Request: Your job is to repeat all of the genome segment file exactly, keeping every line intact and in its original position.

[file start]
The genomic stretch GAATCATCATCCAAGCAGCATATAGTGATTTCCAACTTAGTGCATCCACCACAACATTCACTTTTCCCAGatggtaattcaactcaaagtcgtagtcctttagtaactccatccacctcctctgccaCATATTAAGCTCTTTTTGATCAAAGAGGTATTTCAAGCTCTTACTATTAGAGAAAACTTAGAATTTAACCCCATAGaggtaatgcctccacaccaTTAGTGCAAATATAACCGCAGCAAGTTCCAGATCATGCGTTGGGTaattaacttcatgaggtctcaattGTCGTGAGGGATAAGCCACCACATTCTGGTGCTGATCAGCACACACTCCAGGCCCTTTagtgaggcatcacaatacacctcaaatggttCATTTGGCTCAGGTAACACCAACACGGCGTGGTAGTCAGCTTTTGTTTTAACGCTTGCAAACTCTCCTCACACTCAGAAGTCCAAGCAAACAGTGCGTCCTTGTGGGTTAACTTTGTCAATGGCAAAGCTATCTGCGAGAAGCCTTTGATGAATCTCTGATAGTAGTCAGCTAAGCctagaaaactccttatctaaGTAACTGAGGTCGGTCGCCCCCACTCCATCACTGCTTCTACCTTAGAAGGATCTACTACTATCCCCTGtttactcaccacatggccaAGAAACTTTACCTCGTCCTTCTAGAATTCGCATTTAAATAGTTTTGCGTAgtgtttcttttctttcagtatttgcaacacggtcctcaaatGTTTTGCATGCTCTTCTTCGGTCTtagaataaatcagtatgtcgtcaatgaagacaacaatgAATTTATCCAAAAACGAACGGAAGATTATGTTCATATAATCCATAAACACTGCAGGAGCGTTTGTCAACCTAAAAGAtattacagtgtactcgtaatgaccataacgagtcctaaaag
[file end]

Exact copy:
The genomic stretch GAATCATCATCCAAGCAGCATATAGTGATTTCCAACTTAGTGCATCCACCACAACATTCACTTTTCCCAGatggtaattcaactcaaagtcgtagtcctttagtaactccatccacctcctctgccaCATATTAAGCTCTTTTTGATCAAAGAGGTATTTCAAGCTCTTACTATTAGAGAAAACTTAGAATTTAACCCCATAGaggtaatgcctccacaccaTTAGTGCAAATATAACCGCAGCAAGTTCCAGATCATGCGTTGGGTaattaacttcatgaggtctcaattGTCGTGAGGGATAAGCCACCACATTCTGGTGCTGATCAGCACACACTCCAGGCCCTTTagtgaggcatcacaatacacctcaaatggttCATTTGGCTCAGGTAACACCAACACGGCGTGGTAGTCAGCTTTTGTTTTAACGCTTGCAAACTCTCCTCACACTCAGAAGTCCAAGCAAACAGTGCGTCCTTGTGGGTTAACTTTGTCAATGGCAAAGCTATCTGCGAGAAGCCTTTGATGAATCTCTGATAGTAGTCAGCTAAGCctagaaaactccttatctaaGTAACTGAGGTCGGTCGCCCCCACTCCATCACTGCTTCTACCTTAGAAGGATCTACTACTATCCCCTGtttactcaccacatggccaAGAAACTTTACCTCGTCCTTCTAGAATTCGCATTTAAATAGTTTTGCGTAgtgtttcttttctttcagtatttgcaacacggtcctcaaatGTTTTGCATGCTCTTCTTCGGTCTtagaataaatcagtatgtcgtcaatgaagacaacaatgAATTTATCCAAAAACGAACGGAAGATTATGTTCATATAATCCATAAACACTGCAGGAGCGTTTGTCAACCTAAAAGAtattacagtgtactcgtaatgaccataacgagtcctaaaag